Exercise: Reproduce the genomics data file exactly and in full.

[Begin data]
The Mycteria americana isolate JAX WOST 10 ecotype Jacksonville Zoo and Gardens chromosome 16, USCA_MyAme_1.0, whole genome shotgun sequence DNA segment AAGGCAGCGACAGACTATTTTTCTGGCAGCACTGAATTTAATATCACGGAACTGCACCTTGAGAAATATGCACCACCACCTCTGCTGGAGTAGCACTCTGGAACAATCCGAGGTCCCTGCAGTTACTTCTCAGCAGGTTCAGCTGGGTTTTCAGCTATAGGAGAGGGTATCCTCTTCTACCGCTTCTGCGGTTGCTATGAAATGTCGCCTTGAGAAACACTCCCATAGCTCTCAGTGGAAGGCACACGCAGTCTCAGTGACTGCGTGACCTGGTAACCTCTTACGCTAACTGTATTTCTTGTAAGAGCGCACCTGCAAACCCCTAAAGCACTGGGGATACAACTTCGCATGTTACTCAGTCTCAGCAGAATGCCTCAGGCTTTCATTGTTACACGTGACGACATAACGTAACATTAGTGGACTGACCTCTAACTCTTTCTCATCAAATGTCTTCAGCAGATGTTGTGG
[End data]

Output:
The Mycteria americana isolate JAX WOST 10 ecotype Jacksonville Zoo and Gardens chromosome 16, USCA_MyAme_1.0, whole genome shotgun sequence DNA segment AAGGCAGCGACAGACTATTTTTCTGGCAGCACTGAATTTAATATCACGGAACTGCACCTTGAGAAATATGCACCACCACCTCTGCTGGAGTAGCACTCTGGAACAATCCGAGGTCCCTGCAGTTACTTCTCAGCAGGTTCAGCTGGGTTTTCAGCTATAGGAGAGGGTATCCTCTTCTACCGCTTCTGCGGTTGCTATGAAATGTCGCCTTGAGAAACACTCCCATAGCTCTCAGTGGAAGGCACACGCAGTCTCAGTGACTGCGTGACCTGGTAACCTCTTACGCTAACTGTATTTCTTGTAAGAGCGCACCTGCAAACCCCTAAAGCACTGGGGATACAACTTCGCATGTTACTCAGTCTCAGCAGAATGCCTCAGGCTTTCATTGTTACACGTGACGACATAACGTAACATTAGTGGACTGACCTCTAACTCTTTCTCATCAAATGTCTTCAGCAGATGTTGTGG